We measured this current with the engine idling at a speed of 1000 RPM. The period of the signal is approximately 30ms, and if we work the math backwards, this equates to a pulse of current every 180 degrees of crankshaft rotation. This is a key piece of information, as for a four cylinder, four stroke engine, this is the same timing as combustion events. For our direct spark, sequentially injected SR20DET engine, the main actuators fitted to the engine being fired by the ECU every combustion event are the fuel injectors, and ignition coils. The level of current we’re seeing here eliminates the fuel injectors as the culprit, so we can narrow down the source of our stray current to the ignition coils, but why is it flowing into the ground wires of our ECU?
We're a little lucky in this situation that an S14 Silvia is a very popular car, so reliable OEM documentation on the layout of the EFI wiring harness is easy to obtain. Looking through this documentation we can see that the current output wire from the power transistor unit (commonly called an ignition module, or igniter) is crimped to the wires that connect to pins 10, 20, 107, 108, and 115 of our ECU. There is another single wire exiting this crimp join, which then heads to the main EFI system grounding point on the intake manifold. The intention is that the ignition coil primary winding current exits the power transistor unit, it flows to this grounding point unimpeded. However, if the section of wire after the crimp connecting everything together was damaged in some way, the current might find another path, one we don’t want it to take, like through our ECU.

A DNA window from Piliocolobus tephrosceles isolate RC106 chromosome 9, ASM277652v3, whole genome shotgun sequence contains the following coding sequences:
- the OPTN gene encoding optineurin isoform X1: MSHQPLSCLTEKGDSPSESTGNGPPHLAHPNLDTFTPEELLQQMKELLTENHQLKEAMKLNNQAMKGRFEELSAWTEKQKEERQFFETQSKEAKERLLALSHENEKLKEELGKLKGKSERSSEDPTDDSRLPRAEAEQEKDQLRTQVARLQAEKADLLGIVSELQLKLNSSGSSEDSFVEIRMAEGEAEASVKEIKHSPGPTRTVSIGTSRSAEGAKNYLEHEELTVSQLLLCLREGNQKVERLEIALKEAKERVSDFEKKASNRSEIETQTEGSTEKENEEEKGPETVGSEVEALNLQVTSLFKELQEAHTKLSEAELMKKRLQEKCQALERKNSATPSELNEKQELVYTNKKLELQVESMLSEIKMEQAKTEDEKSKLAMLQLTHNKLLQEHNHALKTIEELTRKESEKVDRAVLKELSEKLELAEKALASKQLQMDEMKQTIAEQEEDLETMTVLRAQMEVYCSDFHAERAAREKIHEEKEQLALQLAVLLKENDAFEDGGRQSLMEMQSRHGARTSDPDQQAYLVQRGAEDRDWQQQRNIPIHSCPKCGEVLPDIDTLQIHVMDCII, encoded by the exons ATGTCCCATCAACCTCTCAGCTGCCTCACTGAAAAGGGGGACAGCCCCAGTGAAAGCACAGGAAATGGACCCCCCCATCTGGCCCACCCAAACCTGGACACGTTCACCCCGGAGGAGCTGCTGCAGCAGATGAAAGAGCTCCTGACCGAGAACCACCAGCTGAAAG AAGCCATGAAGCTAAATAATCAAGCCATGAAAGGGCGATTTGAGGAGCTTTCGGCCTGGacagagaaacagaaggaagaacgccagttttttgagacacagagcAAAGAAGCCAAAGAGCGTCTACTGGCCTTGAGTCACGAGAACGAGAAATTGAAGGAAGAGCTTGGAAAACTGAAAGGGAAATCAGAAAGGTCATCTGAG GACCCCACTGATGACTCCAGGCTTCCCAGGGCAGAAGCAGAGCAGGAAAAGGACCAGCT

The next logical step would be to use a multimeter to measure the resistance between this crimp point the the EFI grounding point, right? Yes and no. It’s worth doing as a matter of course, but what you're actually measuring is the resistance of the combination of all possible paths the current might take between these two points. Looking at our OEM wiring information again, we can eliminate any alternative paths if we unplug our ECU, isolating only the path we want to measure. What we observe, however, is that this results in no change, we still get a reading of almost no resistance between the splice point and system ground. If we take these results at face value we determine that the coil current exiting the power transistor module has a free, clear and unobstructed path directly to the EFI system ground, but is choosing to flow through the ECU instead. Confusing.